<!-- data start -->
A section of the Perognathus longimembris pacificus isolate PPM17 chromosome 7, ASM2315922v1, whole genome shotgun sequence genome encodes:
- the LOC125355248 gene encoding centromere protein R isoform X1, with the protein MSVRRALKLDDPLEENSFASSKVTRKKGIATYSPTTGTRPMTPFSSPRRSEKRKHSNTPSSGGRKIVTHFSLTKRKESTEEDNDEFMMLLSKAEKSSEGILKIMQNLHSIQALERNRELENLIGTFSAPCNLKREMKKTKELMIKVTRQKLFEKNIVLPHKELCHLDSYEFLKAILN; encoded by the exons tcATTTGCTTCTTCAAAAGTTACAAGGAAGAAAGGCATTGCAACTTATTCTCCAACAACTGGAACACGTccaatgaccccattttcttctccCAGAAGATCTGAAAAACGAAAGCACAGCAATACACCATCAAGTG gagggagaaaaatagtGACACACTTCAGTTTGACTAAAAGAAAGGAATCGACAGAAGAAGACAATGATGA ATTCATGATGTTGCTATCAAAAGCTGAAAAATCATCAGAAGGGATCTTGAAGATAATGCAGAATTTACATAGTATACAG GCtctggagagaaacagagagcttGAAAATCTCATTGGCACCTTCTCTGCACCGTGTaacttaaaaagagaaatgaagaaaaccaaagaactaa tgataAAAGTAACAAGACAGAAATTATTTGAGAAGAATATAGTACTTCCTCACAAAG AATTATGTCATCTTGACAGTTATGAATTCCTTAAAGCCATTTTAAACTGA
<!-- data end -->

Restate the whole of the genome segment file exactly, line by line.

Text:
A section of the Perognathus longimembris pacificus isolate PPM17 chromosome 7, ASM2315922v1, whole genome shotgun sequence genome encodes:
- the LOC125355248 gene encoding centromere protein R isoform X1, with the protein MSVRRALKLDDPLEENSFASSKVTRKKGIATYSPTTGTRPMTPFSSPRRSEKRKHSNTPSSGGRKIVTHFSLTKRKESTEEDNDEFMMLLSKAEKSSEGILKIMQNLHSIQALERNRELENLIGTFSAPCNLKREMKKTKELMIKVTRQKLFEKNIVLPHKELCHLDSYEFLKAILN; encoded by the exons tcATTTGCTTCTTCAAAAGTTACAAGGAAGAAAGGCATTGCAACTTATTCTCCAACAACTGGAACACGTccaatgaccccattttcttctccCAGAAGATCTGAAAAACGAAAGCACAGCAATACACCATCAAGTG gagggagaaaaatagtGACACACTTCAGTTTGACTAAAAGAAAGGAATCGACAGAAGAAGACAATGATGA ATTCATGATGTTGCTATCAAAAGCTGAAAAATCATCAGAAGGGATCTTGAAGATAATGCAGAATTTACATAGTATACAG GCtctggagagaaacagagagcttGAAAATCTCATTGGCACCTTCTCTGCACCGTGTaacttaaaaagagaaatgaagaaaaccaaagaactaa tgataAAAGTAACAAGACAGAAATTATTTGAGAAGAATATAGTACTTCCTCACAAAG AATTATGTCATCTTGACAGTTATGAATTCCTTAAAGCCATTTTAAACTGA